Working in HR means that I receive calls – by the dozen – every day from recruiters wanting to place candidates with me. It doesn’t matter how many times I tell them that my turnover is incredibly low and that I have a list of retirees that I call when the receptionist goes on vacation.
I’ve stopped returning the calls. I know they are only doing their jobs and they know I am not likely to call them back. Most just want to make sure I remember them just in case.
Even so, I still have some negative feelings from a decade ago, when I went to half a dozen recruiters in my job search. It took me nine months after graduation to find the perfect job – and I found it by answering an ad in the Chicago Tribune.
I felt the recruiters were either trying to place me in positions that I didn’t want or ignoring me altogether. One started ignoring me five minutes after I quit the job that she pressured me to take. I wish someone had given me this advice (from MSN Careers):
Louise Kursmark, author of “15-Minute Cover Letter,” says the most important thing to remember about recruiters is that they don’t work for you; they work for hiring companies.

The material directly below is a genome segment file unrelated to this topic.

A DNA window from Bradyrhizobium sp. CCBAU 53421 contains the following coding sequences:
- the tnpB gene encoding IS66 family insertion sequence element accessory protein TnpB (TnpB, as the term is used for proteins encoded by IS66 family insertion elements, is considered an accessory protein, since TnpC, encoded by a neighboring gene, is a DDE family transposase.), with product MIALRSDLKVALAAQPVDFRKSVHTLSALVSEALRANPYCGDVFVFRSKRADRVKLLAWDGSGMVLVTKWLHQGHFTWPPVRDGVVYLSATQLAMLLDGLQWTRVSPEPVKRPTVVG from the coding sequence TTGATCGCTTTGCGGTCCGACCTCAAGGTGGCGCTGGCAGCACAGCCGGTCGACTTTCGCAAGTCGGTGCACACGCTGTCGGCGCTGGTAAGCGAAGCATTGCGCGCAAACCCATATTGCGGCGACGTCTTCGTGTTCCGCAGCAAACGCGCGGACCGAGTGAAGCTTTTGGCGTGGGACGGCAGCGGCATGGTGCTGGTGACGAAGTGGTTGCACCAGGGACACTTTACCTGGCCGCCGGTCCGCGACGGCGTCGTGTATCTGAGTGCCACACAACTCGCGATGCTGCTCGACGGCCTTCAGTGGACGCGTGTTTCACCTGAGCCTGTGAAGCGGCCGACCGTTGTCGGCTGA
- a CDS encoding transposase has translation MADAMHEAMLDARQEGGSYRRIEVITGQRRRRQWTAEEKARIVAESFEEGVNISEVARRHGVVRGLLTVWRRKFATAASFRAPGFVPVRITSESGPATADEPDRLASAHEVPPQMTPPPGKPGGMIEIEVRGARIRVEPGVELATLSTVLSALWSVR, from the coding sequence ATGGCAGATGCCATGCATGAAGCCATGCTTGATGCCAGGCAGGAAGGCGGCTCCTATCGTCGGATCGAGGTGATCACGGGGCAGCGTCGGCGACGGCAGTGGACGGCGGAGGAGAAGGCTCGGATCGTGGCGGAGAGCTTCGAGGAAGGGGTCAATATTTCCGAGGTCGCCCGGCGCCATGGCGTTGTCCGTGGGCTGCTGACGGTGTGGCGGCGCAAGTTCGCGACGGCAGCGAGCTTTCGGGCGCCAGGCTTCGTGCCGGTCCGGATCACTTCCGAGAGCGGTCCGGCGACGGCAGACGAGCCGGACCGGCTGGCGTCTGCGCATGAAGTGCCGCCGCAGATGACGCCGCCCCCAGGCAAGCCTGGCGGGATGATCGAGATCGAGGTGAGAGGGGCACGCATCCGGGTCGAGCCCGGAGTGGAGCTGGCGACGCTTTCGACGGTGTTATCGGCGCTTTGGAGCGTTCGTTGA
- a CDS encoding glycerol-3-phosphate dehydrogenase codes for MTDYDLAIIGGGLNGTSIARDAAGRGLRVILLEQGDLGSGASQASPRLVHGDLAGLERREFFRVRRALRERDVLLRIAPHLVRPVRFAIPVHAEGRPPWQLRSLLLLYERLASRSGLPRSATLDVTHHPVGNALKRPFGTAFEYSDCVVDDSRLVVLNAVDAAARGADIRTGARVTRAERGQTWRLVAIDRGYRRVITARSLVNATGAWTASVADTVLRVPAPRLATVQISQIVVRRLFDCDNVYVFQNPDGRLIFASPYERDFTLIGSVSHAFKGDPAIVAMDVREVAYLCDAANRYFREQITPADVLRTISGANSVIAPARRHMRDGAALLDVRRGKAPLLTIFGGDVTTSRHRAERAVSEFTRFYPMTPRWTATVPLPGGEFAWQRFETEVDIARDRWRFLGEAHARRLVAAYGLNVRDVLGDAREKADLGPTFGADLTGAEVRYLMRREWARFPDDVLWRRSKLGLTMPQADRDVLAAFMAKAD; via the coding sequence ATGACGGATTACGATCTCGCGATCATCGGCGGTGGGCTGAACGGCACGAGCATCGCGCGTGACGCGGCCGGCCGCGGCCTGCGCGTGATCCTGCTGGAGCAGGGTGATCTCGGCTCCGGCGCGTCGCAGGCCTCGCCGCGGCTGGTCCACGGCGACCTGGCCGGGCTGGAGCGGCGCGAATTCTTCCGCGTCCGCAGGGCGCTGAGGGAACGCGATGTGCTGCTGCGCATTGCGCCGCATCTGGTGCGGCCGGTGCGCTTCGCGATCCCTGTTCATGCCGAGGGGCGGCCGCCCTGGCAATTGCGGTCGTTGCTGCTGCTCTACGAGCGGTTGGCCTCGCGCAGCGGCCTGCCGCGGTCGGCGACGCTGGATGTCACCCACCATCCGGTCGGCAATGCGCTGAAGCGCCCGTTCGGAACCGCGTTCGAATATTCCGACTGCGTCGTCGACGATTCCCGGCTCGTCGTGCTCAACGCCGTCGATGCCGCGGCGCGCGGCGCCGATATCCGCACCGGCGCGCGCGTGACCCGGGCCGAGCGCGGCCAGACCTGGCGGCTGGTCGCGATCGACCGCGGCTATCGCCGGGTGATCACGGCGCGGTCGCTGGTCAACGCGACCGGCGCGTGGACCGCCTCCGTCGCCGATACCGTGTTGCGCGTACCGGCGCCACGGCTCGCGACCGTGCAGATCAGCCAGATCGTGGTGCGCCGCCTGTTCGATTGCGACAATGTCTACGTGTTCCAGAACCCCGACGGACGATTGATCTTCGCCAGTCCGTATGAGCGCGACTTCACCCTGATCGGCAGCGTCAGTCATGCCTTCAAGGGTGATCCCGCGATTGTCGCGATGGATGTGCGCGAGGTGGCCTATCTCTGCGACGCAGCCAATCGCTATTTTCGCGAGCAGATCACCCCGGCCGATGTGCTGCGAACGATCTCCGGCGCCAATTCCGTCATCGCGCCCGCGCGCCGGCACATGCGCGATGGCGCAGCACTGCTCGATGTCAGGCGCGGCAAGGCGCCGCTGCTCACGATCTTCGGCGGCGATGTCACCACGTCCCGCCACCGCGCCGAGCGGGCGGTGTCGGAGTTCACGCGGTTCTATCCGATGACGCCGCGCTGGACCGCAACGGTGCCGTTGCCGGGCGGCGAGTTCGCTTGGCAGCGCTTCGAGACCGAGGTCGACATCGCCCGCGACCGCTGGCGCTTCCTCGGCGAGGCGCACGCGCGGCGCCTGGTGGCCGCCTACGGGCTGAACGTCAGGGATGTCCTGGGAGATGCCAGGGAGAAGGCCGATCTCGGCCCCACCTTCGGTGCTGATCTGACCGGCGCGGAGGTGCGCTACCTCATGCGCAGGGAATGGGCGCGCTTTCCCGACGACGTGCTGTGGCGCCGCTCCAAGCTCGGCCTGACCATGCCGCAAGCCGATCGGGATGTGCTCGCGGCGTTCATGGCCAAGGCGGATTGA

“They are not ‘your’ recruiter and will not try to ‘find a job for you.’ That said, recruiters can be your best friends during a job search — provided you have the skills, experience and industry expertise their client is looking for,” Kursmark says.
This piece of advice has come back to me in several forms over the last few years. In any business relationship – financial planner, attorney, recruiter – make sure you know who is footing the bill. Whoever is paying is the true “client”. That knowledge makes a big difference in perspective.
I am not saying that recruiters are bad, or that they won’t care about you. Just that understanding their purpose, which is to find candidates for hiring employers, might save you some frustration. In the scope of a job search, recruiters are just one resource. My advice is use it, but don’t count on it.
You can read the full text of the article here.